More accidents at work than on the road, finds law firm

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1.3m people suffer a work related accident or illness each year.

Despite over one million accidents at work a year, fewer than one in ten go on to seek any justice for their accident, new data from First4Lawyers shows.

The UK has seen a seven percent increase in accident-at-work settlements in 2014 and a 16 percent increase in registered enquiries, revealing that common workplace accidents such as slips, trips, falls, faulty equipment and unsafe working conditions appear to be on the rise. However, this increase in claims is only fraction of the 1.3m people that actually suffer a work related accident or illness.

Andy Cullwick, Head of Marketing at First4Lawyers, said:

“Health and Safety Executive statistics shows that nearly 1.3m people suffered a work-related illness, injury or death in 2013/14, leading to a loss of 28.2 million working days.

“However, only a fraction of these people go on to make a claim, disproving the notion that the UK is in the grip of a claims epidemic. While the volume of injuries has fallen dramatically since the inception of the HSE in 1974, the reality is that the number of people still suffering workplace accidents is still too high and often the only way to make firms take action to improve safety is to seek justice through the legal system.”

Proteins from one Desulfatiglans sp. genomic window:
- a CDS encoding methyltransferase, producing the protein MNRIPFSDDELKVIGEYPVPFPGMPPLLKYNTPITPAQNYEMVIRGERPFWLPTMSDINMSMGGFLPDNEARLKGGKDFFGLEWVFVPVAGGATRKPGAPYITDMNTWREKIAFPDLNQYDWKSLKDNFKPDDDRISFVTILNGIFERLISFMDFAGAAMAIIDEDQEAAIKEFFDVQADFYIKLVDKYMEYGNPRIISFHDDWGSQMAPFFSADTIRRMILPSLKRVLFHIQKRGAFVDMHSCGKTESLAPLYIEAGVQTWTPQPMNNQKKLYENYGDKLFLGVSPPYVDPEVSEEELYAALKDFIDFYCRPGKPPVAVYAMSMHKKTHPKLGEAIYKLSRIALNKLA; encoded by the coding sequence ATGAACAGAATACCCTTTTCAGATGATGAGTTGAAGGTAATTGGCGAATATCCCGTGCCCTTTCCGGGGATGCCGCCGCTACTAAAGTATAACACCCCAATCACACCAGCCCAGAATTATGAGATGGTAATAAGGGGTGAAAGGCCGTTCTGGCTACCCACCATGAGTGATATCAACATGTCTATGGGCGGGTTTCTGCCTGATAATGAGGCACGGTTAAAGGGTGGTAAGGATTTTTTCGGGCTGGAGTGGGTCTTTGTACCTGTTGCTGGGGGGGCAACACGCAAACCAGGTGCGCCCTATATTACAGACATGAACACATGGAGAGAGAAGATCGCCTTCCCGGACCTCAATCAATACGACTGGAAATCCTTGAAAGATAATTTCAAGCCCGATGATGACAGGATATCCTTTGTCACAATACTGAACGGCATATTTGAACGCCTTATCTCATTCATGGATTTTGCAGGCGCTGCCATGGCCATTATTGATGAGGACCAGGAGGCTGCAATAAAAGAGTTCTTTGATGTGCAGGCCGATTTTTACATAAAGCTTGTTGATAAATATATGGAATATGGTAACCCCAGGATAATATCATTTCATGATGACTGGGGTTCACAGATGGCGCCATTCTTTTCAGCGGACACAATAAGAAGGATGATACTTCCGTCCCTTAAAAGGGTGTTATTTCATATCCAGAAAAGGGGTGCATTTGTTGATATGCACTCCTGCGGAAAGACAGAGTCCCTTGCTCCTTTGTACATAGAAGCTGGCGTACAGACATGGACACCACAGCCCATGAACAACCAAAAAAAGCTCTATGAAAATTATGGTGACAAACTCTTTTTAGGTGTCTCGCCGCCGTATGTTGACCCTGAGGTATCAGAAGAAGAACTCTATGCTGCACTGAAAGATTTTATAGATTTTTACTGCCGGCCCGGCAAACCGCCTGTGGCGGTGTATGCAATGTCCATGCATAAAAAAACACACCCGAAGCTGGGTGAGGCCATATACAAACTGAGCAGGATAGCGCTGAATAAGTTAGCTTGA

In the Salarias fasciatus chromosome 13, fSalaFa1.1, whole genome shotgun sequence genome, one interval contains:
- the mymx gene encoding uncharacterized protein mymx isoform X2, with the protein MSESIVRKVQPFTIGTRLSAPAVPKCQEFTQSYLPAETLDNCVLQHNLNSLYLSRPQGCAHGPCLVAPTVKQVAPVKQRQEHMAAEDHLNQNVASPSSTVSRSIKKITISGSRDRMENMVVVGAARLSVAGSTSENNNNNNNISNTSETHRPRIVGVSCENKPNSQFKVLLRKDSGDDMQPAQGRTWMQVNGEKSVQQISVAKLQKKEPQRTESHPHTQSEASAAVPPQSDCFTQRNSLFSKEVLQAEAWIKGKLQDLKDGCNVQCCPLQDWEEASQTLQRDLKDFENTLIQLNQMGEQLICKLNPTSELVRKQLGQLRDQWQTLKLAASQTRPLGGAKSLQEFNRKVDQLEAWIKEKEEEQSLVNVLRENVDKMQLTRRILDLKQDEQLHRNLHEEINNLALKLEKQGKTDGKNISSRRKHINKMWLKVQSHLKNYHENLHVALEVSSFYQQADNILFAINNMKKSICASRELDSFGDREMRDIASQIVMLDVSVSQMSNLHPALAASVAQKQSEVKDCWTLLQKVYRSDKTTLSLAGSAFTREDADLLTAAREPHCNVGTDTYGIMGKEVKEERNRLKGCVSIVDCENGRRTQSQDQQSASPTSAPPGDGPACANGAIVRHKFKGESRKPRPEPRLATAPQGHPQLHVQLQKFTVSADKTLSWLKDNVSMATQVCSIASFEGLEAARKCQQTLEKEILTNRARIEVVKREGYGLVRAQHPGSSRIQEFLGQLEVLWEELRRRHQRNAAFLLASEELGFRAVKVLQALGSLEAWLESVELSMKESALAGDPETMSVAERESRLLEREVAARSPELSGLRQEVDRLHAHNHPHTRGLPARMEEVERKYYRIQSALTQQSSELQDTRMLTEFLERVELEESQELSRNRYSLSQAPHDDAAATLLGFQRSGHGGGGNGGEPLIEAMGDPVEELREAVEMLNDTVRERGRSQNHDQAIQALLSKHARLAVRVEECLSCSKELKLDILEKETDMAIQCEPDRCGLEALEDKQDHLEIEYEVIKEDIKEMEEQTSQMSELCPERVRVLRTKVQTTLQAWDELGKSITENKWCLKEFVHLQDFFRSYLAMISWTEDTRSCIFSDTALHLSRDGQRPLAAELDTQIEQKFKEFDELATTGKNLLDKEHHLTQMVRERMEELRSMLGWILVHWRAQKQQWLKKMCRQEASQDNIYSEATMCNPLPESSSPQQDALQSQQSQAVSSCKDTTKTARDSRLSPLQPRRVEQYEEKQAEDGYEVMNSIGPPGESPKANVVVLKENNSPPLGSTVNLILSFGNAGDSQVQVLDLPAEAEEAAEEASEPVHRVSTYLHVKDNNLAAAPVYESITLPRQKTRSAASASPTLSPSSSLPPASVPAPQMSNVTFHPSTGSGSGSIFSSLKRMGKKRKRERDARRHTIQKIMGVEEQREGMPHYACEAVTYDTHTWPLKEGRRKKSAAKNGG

The data gathered shows that workplace accident claims are more common that road traffic accidents claims. The average number of claims for road traffic accidents per 100,000 is 9.80 whereas the average number of claims for workplace accidents per 100,000 sits at a higher 10.08.

According to data released by First4Lawyers, Scotland is a hot spot for accidents at work, with three of the region’s major cities being listed in the top 10. But despite being the region with the most claims, Scotland’s capital, Edinburgh, still only saw 30 in every 100,000 people actually making an accident-at-work claim last year.

The First4Lawyers Claims Map shows the proportion of accidents at work by region.

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